“Touch has a memory.”
— John Keats, English romantic poet
“Don’t touch me!”
She cringed as if something multi-legged had just crawled across the back of her hand. Sam’s attempt to offer his wife a shoulder rub had been greeted with a less than favourable response.
“You know I don’t like being touched,” she said. “Stop it!”
Sam had always known that his wife was not the “huggy” type but the growing lack of physical contact was becoming an issue.
Sam was aware of his wife’s history — a clingy, emotionally needy mother and an inappropriate father.
A combination that had made her shy away from most forms of physical contact.
Holding hands was rare and hugs all but out of the question.
Not that Sam’s family was any more demonstrative.
Sam’s father seemed to have a disdain for physical contact and Sam’s mother seemed resigned to it.
There may even have been a suggestion that to coddle a child — especially a boy – would make him weak, overly sensitive and passive.
Whereas Sam’s wife did not like to be touched, Sam craved physical contact.
It wasn’t until one day that a friend gave Sam a hug and he started crying that he realized the issue had become more serious than he imagined.
When he sought therapy, the counsellor suggested that Sam was suffering from touch deprivation — a lack of tactile stimulation.
Touch is the most powerful of our five senses.
Not surprising when we consider the holistic nature of touch. Many daily issues can be resolved by the healing touch of another human being: stress, anxiety, tension, sore, strained or tired muscles — even headaches.
Anyone who has ever enjoyed a therapeutic massage knows that touch is healing and restorative.
Touch triggers a cascade of chemical responses including an increase in serotonin and dopamine levels and a decrease in stress hormones like cortisol and adrenaline.
This bio-chemical shift in the body has been shown to decrease depression and enhance the immune system by increasing natural killer cells and killer cell activity. Touch is good medicine for what ails you.
Some time back, I read a fascinating article by Dr. Ben Benjamin PhD, co-author of The Ethics of Touch and Founder of the Muscular Therapy Institute in Cambridge, Mass. According to Dr. Benjamin, a century ago, the majority of babies in American orphanages died before the age of seven months, a disturbing statistic. At the time, orphanages were an everyday part of the social landscape. Despite modern antiseptic procedures and adequate food, the mortality rate among these discarded children was heartbreaking.
The babies died not from infectious diseases or malnutrition, but from a lack of human contact – from a lack of touch.
Sterile surroundings could not prevent the deaths, and having enough food made no difference. When the babies were placed in environments where they received physical nurturing, love and attention, they gained weight and ultimately flourished.
Dr. Benjamin has spent years studying the connection between physical contact and health and well-being. “The sensation of touch begins in the womb.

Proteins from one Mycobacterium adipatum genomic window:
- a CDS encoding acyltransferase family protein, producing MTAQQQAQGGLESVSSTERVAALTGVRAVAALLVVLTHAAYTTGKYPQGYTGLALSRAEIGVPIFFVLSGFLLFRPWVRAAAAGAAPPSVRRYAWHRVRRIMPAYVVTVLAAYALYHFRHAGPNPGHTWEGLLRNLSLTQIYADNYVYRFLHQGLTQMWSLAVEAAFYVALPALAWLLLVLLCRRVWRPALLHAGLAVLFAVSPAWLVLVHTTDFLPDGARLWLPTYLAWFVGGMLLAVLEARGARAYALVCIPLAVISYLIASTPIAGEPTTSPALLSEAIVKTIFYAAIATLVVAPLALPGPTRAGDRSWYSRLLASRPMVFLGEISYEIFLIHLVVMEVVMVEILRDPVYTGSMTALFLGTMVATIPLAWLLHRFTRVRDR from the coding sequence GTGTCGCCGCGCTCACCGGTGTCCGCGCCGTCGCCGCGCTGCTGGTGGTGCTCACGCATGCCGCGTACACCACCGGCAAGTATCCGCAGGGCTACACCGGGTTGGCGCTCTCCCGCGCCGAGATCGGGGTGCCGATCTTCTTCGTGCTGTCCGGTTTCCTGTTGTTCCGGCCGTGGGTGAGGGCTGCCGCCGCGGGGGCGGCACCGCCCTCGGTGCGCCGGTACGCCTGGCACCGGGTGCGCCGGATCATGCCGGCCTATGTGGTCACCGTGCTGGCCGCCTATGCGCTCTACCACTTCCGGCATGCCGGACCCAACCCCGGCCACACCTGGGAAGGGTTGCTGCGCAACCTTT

The skin, derived from the same cells as the nervous system, is a perfect instrument for collecting information about our environment long before birth.
A fetus will withdraw from the touch of a probe at less than eight weeks of gestation, showing that the link between touch and survival is one of the first and most important protective mechanisms to develop.”
Studies by the Touch Research Institute at the University of Miami School of Medicine have shown that a mother’s touch positively influences the development of the child’s brain and deepens the relationship between mother and child. Other long-term benefits including more regular sleep patterns, better neuroendocrine response to stress, more mature functioning of the autonomic nervous systems and better overall cognitive control.
Children welcomed with physical touch and tactile stimulation seem to enjoy lower anxiety levels, fewer symptoms of depression and improved self-esteem. Children deprived of touch in infancy show tendencies toward depression, personality disorders and social regression.
Of our five senses, touch is the only one that does not diminish over time. In fact, our need to touch and be touched increases as we age. I recall visiting some elderly friends at a seniors home. After tea and dessert, I excused myself from the table explaining that I had to get on the road. One of the ladies, a relative of mine, gave me a goodbye hug and kiss on the cheek.
“Anyone else in need of a good hug?” I asked jokingly.
Without exception, everyone at the table came to partake in my offer and more than one had tears in his or her eyes. It was a powerful and moving experience I will never forget.
When my wife hugs me at night, I can feel all my aches and concerns of the day disappear. When my children hug me, (and they love to hug) I feel an immediate rejuvenation – stress melts away and I’m filled with joy and hope. I feel worthy and valued as a person.
I love this quote by American motivational speaker and best-selling author Steve Goodier: “A touch provides comfort in a cold world. It makes us feel secure – uniting us with an affectionate, loving and feeling human being. The warmth it brings is better than the warmth of a fireplace. A touch shields us from the worries of today and delivers a tangible boost in self-confidence. Like the Internet, it allows high-speed access to another soul.”
I hope you never, like Sam, reach the point where you become touch-deprived. Embrace the healing power of touch. Make a point to include more nurturing touch in your life and in the lives of infants, children, teenagers, spouses and especially elderly family members.
Murray Fuhrer is a self-esteem expert and facilitator. His new book is entitled Extreme Esteem: The Four Factors. For more information on self-esteem, check the Extreme Esteem website at www.extremeesteem.ca.